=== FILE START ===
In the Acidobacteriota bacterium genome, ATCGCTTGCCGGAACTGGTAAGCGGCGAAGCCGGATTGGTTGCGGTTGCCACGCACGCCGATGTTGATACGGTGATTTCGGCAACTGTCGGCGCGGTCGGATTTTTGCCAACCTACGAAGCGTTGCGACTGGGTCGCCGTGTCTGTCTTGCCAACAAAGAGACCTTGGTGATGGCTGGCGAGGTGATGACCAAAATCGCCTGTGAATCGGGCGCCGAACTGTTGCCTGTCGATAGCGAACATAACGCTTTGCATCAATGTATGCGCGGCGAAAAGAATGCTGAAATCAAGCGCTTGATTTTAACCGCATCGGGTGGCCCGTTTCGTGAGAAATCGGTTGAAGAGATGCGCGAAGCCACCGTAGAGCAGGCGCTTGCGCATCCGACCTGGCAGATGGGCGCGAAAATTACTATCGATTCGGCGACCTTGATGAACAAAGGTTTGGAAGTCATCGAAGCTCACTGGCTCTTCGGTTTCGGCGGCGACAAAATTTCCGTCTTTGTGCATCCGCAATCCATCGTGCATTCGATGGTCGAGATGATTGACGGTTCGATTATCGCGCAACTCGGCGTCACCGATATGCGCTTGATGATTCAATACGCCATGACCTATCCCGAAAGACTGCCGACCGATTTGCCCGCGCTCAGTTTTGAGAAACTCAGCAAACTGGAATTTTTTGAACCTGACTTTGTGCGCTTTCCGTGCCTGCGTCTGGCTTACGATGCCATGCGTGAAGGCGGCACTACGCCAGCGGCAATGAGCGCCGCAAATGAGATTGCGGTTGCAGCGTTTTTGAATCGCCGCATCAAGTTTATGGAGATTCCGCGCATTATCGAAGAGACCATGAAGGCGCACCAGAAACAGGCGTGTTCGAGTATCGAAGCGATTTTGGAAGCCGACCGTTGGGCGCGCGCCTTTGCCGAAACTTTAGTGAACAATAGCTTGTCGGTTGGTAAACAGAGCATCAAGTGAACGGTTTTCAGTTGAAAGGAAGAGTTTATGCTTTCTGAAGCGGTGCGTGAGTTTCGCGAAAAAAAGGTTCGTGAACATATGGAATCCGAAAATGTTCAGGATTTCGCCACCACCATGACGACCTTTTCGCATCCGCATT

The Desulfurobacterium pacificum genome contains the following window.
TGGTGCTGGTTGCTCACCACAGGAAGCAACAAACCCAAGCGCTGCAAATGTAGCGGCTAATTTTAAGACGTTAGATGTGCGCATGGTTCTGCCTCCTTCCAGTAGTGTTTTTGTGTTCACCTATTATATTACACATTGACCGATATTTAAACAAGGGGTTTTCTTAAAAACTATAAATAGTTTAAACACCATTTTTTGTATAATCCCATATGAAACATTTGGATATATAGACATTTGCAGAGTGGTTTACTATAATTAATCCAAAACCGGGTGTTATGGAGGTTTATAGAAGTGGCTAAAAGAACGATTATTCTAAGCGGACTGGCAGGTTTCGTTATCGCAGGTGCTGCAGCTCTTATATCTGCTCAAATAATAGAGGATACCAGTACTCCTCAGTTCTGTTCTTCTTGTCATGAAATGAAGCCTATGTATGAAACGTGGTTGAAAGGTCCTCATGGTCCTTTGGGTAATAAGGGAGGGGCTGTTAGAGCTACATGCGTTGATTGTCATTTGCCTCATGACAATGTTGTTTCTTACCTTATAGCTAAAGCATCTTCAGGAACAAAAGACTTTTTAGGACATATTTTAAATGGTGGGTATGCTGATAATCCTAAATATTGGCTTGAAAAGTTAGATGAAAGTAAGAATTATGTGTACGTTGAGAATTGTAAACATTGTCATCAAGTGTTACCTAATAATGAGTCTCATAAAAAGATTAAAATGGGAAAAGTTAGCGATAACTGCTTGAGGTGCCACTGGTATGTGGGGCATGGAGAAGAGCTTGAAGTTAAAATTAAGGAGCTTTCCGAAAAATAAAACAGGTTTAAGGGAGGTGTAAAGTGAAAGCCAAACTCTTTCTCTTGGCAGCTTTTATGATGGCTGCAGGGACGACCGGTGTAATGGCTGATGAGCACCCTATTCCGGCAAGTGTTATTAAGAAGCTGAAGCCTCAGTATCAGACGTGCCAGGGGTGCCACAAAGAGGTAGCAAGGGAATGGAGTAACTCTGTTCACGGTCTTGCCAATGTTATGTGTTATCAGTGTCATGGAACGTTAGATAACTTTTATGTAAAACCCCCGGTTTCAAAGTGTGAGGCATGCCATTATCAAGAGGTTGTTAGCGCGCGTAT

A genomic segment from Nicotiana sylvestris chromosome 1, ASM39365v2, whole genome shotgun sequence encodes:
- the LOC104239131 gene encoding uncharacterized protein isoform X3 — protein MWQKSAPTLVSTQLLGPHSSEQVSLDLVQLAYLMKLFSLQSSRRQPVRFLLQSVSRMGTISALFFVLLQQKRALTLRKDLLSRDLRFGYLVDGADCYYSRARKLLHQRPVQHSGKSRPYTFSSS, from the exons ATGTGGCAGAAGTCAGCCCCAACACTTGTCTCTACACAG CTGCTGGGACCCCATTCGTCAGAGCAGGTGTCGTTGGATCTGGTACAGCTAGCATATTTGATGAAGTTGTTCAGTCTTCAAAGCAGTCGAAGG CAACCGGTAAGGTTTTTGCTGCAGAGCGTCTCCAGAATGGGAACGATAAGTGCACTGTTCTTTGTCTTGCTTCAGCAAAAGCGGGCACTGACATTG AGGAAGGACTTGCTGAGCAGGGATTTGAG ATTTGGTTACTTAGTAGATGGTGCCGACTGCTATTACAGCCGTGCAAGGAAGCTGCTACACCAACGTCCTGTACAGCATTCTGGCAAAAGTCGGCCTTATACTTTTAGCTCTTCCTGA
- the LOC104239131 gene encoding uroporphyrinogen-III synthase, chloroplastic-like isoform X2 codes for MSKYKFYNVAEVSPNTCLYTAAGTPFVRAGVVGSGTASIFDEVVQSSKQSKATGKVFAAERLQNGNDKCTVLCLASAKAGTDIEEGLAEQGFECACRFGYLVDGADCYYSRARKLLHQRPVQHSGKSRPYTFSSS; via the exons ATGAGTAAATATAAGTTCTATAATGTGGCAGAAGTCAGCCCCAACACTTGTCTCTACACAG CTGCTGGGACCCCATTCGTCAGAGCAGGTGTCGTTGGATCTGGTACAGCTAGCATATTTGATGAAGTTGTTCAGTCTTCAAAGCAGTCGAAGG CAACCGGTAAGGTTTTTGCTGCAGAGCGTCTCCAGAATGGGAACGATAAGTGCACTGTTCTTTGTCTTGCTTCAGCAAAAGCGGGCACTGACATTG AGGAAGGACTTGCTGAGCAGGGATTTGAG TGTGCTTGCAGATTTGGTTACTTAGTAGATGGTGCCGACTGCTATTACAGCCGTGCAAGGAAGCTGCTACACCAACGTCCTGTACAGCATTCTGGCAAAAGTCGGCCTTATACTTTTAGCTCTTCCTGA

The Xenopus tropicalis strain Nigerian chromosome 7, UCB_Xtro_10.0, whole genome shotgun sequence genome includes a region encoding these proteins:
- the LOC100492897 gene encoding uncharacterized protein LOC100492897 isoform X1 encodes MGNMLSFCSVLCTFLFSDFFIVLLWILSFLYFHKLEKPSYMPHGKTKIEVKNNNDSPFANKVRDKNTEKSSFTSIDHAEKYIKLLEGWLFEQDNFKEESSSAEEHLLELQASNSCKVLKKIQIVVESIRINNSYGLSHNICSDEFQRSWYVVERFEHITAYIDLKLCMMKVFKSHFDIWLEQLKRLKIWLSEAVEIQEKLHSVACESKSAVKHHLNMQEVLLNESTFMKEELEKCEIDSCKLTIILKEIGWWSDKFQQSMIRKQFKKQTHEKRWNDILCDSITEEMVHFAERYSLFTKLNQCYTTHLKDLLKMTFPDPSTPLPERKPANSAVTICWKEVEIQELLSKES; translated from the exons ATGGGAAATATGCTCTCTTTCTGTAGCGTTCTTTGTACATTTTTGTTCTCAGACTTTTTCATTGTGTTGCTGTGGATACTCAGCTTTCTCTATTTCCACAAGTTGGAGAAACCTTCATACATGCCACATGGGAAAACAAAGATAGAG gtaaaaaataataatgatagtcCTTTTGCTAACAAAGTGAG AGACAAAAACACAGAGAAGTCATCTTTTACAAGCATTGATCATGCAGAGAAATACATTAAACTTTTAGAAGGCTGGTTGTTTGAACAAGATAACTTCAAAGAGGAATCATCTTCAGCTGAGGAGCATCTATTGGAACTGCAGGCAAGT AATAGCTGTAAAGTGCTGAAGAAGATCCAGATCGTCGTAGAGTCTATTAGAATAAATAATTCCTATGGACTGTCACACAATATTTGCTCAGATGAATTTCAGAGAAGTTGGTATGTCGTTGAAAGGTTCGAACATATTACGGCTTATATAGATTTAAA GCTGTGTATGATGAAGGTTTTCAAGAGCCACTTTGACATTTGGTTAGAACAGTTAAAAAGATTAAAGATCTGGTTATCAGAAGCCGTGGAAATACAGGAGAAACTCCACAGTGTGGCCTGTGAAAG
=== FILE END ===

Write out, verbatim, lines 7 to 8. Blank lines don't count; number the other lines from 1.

The Xenopus tropicalis strain Nigerian chromosome 7, UCB_Xtro_10.0, whole genome shotgun sequence genome includes a region encoding these proteins:
- the LOC100492897 gene encoding uncharacterized protein LOC100492897 isoform X1 encodes MGNMLSFCSVLCTFLFSDFFIVLLWILSFLYFHKLEKPSYMPHGKTKIEVKNNNDSPFANKVRDKNTEKSSFTSIDHAEKYIKLLEGWLFEQDNFKEESSSAEEHLLELQASNSCKVLKKIQIVVESIRINNSYGLSHNICSDEFQRSWYVVERFEHITAYIDLKLCMMKVFKSHFDIWLEQLKRLKIWLSEAVEIQEKLHSVACESKSAVKHHLNMQEVLLNESTFMKEELEKCEIDSCKLTIILKEIGWWSDKFQQSMIRKQFKKQTHEKRWNDILCDSITEEMVHFAERYSLFTKLNQCYTTHLKDLLKMTFPDPSTPLPERKPANSAVTICWKEVEIQELLSKES; translated from the exons ATGGGAAATATGCTCTCTTTCTGTAGCGTTCTTTGTACATTTTTGTTCTCAGACTTTTTCATTGTGTTGCTGTGGATACTCAGCTTTCTCTATTTCCACAAGTTGGAGAAACCTTCATACATGCCACATGGGAAAACAAAGATAGAG gtaaaaaataataatgatagtcCTTTTGCTAACAAAGTGAG AGACAAAAACACAGAGAAGTCATCTTTTACAAGCATTGATCATGCAGAGAAATACATTAAACTTTTAGAAGGCTGGTTGTTTGAACAAGATAACTTCAAAGAGGAATCATCTTCAGCTGAGGAGCATCTATTGGAACTGCAGGCAAGT AATAGCTGTAAAGTGCTGAAGAAGATCCAGATCGTCGTAGAGTCTATTAGAATAAATAATTCCTATGGACTGTCACACAATATTTGCTCAGATGAATTTCAGAGAAGTTGGTATGTCGTTGAAAGGTTCGAACATATTACGGCTTATATAGATTTAAA GCTGTGTATGATGAAGGTTTTCAAGAGCCACTTTGACATTTGGTTAGAACAGTTAAAAAGATTAAAGATCTGGTTATCAGAAGCCGTGGAAATACAGGAGAAACTCCACAGTGTGGCCTGTGAAAG